The Economist, “Not enough lawyers?”

September 1, 2011

Lawyers keep their numbers carefully pruned, pushing up costs

" ‘OVERLAWYERED’ is the name of a widely read blog on America’s legal system, and many Americans feel that way. Yet three economists think the country is actually plagued by too few lawyers, not too many. Clifford Winston and Robert Crandall of the Brookings Institution, a think-tank, and Vikram Maheshri of the University of Houston, published a book last month arguing that barriers to entry have kept the number of lawyers artificially low for decades. This—combined with an economy over-regulated by lawyers who go on to politics—results in an unearned premium on legal wages."  (Read the whole article.)

The Adelaide Review on You Are What You Speak

August 31, 2011

"Greene’s brushstrokes are like knives as he catalogues how much nonsense has been written about, and how many arbitrary rules imposed upon, our use of English. As all attempts to codify this organic wonder are no more than acts of herding cats, the task is both useless and thankless. This language will always go its own way, shaped by users rather than sticklers and frowning grammarians, and this is equally true now, in an age of and texting, as it has ever been. Move over Lynn Truss and co, he says, we don’t need your snobbery. This is the most engaging book on language in many a year and Greene is particularly acute in his analysis – no secret to anyone yet here so clearly explained – of the relationship between language, power and nationalism." (Read the whole review.)

The Economist, “Word herd”

July 28, 2011

Financial journalists’ writing becomes more homogenous as markets rise

WORD frequency follows a mathematical relationship known as a power law. Some words, like “man”, are very common. Some, like “recidivism”, make up a very long tail of words that are used less often.

In a recent paper Aaron Gerow of Trinity College, Dublin, and Mark Keane of University College Dublin, found that changes in the frequency distribution of English words can be helpful in identifying stockmarket bubbles… They found that journalists’ language became less diverse when stockmarkets were rising, with certain common nouns and verbs like “rise”, “fall”, “close” and “gain” becoming more common still. Like investors, journalists move in a herd when markets are frothy. (Read the whole article.) 

The Economist/Johnson, “Anti-Americanisms”

July 22, 2011

 Since the Beeb’s readers had so little trouble spouting dozens and dozens of "Americanisms" they dislike (the BBC closed comments after 1,295 had arrived), and since such a high proportion seem to be false Americanisms, I propose that this is a common thing, and thus deserves its own noun. We all know what Americanisms are. From here on, Johnson will refer to false Americanisms used to take a cheap but ill-aimed transatlantic shot as "Anti-Americanisms".  (Read the whole article.)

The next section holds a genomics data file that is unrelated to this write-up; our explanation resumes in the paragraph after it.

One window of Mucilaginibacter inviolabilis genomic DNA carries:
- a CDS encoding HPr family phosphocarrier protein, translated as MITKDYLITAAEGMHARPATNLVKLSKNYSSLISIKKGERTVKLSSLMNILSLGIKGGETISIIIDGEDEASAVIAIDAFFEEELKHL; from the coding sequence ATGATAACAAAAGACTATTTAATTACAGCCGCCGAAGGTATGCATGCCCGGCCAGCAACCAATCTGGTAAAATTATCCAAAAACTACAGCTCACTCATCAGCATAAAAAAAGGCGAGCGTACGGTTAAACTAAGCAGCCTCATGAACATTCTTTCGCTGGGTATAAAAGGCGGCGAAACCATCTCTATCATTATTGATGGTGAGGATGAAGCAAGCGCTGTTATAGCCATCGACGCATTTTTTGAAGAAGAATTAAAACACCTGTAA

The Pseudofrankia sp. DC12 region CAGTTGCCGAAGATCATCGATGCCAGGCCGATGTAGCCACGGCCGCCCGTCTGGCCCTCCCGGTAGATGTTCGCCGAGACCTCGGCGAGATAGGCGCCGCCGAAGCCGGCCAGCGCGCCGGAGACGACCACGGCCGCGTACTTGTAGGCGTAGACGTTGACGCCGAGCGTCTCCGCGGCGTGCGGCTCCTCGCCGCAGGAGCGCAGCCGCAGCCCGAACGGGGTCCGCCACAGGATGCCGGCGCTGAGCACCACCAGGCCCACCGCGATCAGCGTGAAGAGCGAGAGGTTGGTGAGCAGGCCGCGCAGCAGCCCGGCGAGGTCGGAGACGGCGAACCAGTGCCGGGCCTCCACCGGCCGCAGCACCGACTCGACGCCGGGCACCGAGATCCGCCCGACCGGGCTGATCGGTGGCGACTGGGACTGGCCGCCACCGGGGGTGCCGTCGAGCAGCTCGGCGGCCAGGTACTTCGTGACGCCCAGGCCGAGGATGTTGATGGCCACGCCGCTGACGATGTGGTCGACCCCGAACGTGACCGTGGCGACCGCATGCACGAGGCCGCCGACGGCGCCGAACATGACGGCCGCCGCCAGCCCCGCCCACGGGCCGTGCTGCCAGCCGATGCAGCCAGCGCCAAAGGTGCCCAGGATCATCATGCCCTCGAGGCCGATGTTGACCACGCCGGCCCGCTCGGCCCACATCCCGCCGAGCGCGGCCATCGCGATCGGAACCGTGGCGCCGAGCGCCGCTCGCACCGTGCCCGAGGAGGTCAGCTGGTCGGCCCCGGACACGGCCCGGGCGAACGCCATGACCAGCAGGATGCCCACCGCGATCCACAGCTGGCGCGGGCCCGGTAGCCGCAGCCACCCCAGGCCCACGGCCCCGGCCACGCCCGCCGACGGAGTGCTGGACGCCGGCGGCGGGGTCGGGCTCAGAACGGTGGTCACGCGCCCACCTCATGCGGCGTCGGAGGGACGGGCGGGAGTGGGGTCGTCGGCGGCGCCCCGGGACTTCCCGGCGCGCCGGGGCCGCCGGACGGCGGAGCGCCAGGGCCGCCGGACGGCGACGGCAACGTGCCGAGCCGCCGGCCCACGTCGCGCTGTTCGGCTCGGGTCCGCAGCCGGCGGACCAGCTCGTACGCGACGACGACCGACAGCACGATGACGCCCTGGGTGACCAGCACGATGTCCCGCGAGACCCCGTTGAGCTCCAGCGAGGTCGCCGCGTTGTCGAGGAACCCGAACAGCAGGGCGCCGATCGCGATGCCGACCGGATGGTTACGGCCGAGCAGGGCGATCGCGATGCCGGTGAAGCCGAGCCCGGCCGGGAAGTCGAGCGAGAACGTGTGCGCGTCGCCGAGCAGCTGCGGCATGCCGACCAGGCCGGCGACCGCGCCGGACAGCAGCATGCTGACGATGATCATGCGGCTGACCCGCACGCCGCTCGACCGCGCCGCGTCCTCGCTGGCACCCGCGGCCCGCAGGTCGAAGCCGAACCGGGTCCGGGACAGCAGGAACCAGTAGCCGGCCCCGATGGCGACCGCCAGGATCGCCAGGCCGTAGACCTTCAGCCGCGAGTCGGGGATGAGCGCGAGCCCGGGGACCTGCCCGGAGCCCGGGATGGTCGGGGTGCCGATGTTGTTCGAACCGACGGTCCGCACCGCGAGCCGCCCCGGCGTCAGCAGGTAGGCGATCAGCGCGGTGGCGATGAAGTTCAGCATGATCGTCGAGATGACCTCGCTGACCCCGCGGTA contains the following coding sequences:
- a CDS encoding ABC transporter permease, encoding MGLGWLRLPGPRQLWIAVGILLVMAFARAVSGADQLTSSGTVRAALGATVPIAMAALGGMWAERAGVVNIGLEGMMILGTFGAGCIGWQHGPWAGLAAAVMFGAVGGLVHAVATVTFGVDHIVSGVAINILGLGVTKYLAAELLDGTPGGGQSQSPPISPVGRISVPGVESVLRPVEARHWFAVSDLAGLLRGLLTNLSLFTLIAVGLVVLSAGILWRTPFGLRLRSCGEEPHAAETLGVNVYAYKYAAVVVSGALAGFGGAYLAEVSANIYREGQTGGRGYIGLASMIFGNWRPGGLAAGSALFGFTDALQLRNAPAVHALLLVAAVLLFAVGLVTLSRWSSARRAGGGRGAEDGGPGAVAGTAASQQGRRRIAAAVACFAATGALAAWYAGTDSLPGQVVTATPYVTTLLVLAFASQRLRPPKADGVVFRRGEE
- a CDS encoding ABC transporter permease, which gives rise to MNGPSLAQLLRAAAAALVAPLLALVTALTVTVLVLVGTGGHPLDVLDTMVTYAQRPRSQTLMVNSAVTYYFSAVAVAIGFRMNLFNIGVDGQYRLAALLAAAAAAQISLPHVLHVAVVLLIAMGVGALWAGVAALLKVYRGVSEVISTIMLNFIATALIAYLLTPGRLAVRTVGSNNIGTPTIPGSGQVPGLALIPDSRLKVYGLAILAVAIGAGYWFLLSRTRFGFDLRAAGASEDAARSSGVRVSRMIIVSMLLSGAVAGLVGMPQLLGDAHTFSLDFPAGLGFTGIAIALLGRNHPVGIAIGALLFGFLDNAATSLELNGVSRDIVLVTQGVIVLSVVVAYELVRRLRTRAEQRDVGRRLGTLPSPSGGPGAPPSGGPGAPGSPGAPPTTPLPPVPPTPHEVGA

The Economist/Johnson, “News you can (almost) use”

July 20, 2011

WORD-frequency follows a power-law distribution. Some words (like "man") are very common in English text. Some (like "recidivism") are fairly rare. Two researchers, Aaron Gerow (of Trinity College Dublin) and Mark Keane (of University College Dublin) have found that changes in the frequency distribution reflect stock market movements. Specifically, when stockmarkets climb, journalists’ language (as measured by thousands of articles from the Financial Times, New York Times and BBC) gets less diverse, with certain common nouns and verbs (eg, "rise", "fall", "close" and "gain") becoming more common. In other words, journalists move like a herd as investors do.  (Read the whole article.)

New Books Podcast on You Are What You Speak

July 11, 2011

I had a nice long interview with Cat Davies, of Kent and Cambridge Universities, on the ideas in You Are What You Speak, and what made me want to write the book. The interview is part of the the New Books Network’s excellent podcast series.  Check it out here

The Economist, “The paper chase”

June 23, 2011

Lawyers abusing procedures on evidence slow justice to a costly crawl

America is rightly considered litigation-happy. Opening a case is easy. But once begun, many factors conspire to make the process expensive and frustrating. Ambulance-chasing lawyers and runaway juries are only part of the problem, and probably not the most crucial one. Less than 2% of federal cases result in a trial. The worst problem comes in the pre-trial phase known as discovery…The right to discovery has been used by aggressive lawyers not just to find pieces of information, but to exhaust and impoverish adversaries through endless motions for more… (Read the whole article.)

Huffington Posts

May 26, 2011

I’ve written two pieces for the Huffington Post.  One is about how so many people who say they "love language" really love complaining about other people’s language, and another trying to disentangle the many ways something can be "right" or "wrong" in language. 

A radio Tuesday: All Things Considered and WYPR Baltimore

May 18, 2011

Yesterday NPR aired my "Three Books for the Grammar Lover in Your Life" piece during PM drive-time, thus subjecting the world to my version of "radio voice".  For those looking for something a little more spontaneous, Dan Rodricks and I had a great conversation on WYPR in Baltimore yesterday.  The callers were unusually good, including John the self-described "white rapper", who made some of the best points I’ve heard from a caller.

The Economist audio interview on You Are What You Speak

May 10, 2011

I did a very enjoyable audio interview with The Economist’s own sextilingual (Swahili-speaking!) books and arts editor, Fiammetta Rocco, on the book. 

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